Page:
Congratulations to Angira Rastogi, Willem Verbeke, and David Walter who won the 2022 CMS Ph.D. Thesis Award!
The CMS Collaboration recognizes annually the outstanding achievements of young scientists through this award and highlights the exceptional contributions made by doctoral researchers in advancing the field of high-energy physics.
The 32 nominees for this award had to defend their theses between November 1st, 2021 and October 31st, 2022. Theses covering various aspects of CMS-related work, including physics analysis, simulation, computing, detector development, and engineering, were eligible for nomination. Then the CMS Thesis Award Committee, consisting of 30 scientists, evaluated the theses based on their content, originality, and the clarity of writing.
«The award-winning theses are exemplary in that they provide models of high-quality scientific and technological research and writing for new students engaging in research with CMS. At the same time, they are a lasting value for all CMS collaborators, as they provide accessible but in-depth documentation of a diversified set of CMS-related research methods (physics analysis, simulation, computing, detector development, engineering, etc.) throughout the lifetime of the experiment.»- Marta Felcini, chair of the CMS PhD Thesis Award Committee.
The winners of the CMS Ph.D. Thesis Award receive a Thesis Award Certificate, a Gift Voucher and travel expenses coverage so they can present their thesis results at an international conference, They are also given the opportunity to present their thesis work during a plenary session of CMS Week, and they are provided with a CMS Endorsement for Publication in Springer Theses.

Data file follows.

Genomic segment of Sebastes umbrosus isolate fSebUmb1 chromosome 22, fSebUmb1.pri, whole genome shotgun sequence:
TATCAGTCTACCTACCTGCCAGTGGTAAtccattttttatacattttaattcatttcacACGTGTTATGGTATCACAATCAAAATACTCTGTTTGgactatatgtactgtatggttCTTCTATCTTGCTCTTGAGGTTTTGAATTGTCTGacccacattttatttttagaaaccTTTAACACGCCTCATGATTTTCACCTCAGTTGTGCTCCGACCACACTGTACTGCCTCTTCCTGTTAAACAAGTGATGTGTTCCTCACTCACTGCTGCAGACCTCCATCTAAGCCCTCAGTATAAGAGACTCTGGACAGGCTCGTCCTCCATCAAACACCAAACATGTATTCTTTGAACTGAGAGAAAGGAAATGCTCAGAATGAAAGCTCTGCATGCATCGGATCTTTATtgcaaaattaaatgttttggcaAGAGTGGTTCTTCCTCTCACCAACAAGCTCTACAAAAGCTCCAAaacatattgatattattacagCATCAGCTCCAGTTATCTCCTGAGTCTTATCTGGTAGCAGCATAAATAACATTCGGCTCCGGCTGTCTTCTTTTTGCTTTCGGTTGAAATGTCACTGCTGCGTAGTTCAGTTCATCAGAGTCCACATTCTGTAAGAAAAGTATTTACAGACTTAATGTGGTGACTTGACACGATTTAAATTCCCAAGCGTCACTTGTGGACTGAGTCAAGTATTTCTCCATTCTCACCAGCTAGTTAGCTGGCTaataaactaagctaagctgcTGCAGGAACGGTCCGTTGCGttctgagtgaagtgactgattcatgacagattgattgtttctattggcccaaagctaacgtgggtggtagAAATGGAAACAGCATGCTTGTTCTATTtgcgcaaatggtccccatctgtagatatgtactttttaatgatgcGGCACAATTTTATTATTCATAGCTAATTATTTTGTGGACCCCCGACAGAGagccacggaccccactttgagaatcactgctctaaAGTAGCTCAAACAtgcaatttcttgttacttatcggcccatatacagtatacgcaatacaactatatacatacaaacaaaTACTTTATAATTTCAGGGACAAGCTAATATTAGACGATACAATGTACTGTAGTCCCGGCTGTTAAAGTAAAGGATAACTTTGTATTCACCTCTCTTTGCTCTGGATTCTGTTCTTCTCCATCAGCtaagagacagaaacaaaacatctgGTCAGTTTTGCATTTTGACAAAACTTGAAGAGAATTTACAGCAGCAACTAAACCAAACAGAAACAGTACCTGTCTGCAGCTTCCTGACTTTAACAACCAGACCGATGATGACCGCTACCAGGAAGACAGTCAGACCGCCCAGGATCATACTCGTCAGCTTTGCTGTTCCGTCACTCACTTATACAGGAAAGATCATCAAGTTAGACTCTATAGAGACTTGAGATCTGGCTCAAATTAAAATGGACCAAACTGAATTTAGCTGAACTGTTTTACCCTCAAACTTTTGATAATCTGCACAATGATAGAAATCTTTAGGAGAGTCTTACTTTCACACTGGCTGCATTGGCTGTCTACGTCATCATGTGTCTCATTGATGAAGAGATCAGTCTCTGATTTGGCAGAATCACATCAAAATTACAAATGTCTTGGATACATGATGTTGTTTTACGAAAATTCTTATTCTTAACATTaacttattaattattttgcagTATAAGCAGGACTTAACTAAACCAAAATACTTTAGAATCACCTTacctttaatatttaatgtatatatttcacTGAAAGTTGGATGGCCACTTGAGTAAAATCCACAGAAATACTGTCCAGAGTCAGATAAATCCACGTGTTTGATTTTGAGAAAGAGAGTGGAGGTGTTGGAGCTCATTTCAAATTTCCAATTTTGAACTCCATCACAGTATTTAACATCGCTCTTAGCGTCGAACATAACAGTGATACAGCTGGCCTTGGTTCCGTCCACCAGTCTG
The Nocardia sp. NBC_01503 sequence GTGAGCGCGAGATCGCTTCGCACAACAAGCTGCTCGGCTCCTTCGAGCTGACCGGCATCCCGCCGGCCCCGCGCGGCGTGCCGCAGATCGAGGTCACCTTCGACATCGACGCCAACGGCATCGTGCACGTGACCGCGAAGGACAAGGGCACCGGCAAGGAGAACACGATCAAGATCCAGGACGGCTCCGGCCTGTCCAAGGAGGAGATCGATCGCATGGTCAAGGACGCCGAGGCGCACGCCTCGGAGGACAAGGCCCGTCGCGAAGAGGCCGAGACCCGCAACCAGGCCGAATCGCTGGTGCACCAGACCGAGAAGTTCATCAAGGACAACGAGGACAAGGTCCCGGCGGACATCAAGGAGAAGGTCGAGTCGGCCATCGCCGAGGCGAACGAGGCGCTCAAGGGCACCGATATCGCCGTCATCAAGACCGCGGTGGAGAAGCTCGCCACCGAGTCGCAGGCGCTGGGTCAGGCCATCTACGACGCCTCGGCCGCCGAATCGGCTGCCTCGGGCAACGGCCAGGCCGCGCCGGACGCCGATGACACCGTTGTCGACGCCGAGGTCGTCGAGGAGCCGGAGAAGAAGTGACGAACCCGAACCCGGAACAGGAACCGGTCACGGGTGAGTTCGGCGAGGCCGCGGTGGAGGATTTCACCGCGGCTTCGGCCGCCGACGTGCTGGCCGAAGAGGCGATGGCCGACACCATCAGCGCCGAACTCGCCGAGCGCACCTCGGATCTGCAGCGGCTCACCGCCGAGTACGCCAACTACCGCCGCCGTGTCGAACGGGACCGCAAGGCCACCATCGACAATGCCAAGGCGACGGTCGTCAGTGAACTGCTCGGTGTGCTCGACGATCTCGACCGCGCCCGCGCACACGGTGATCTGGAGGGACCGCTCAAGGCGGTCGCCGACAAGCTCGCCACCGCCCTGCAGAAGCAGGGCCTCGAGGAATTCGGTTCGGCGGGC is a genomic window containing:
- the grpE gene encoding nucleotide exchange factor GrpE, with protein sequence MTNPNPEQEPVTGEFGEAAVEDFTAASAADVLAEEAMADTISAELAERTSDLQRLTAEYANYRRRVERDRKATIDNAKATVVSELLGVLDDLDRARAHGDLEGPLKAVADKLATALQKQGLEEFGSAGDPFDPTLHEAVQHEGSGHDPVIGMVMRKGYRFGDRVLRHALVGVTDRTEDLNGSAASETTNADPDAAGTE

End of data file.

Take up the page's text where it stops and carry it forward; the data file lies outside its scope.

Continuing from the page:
Time to learn more about the three winners and their exceptional theses!
In my thesis, I have tried to address many open questions of the Standard Model (SM) of Particle Physics, by finding signatures of new physics scenarios through their coupling to leptons. Leptons have a very clear and distinct footprint in the CMS detector, which facilitates probing these new theories at higher precision in great depths, from very high particle masses to very low couplings. I have particularly focused on designing an inclusive multi lepton analysis for beyond-the-SM (BSM) searches, which puts the tau leptons also on an equal footing with the lighter flavors. Tau leptons undergo weak decays due to finite lifetime, and can decay to hadrons in addition to the leptons. So, this makes the background estimation as well as signal selection a very challenging task. But, I made use of the novel machine learning techniques to look at a brand new portal of BSM physics scenarios producing tau leptons in the final state, for the first time by LHC experiments, such as the vector-like tau leptons.
When the CMS Pixel tracker was upgraded in 2017 to improve the overall track reconstruction and also extend the tracking volume of charged particles in the forward region, I implemented the new geometry in the fast simulation framework of the CMS. I then modified the track reconstruction algorithm to benefit from the enhanced geometry which enabled the collaboration to produce a larger grid of BSM physics simulation in a faster way, with less consumption of computing resources, yet not compromising on the physics aspect.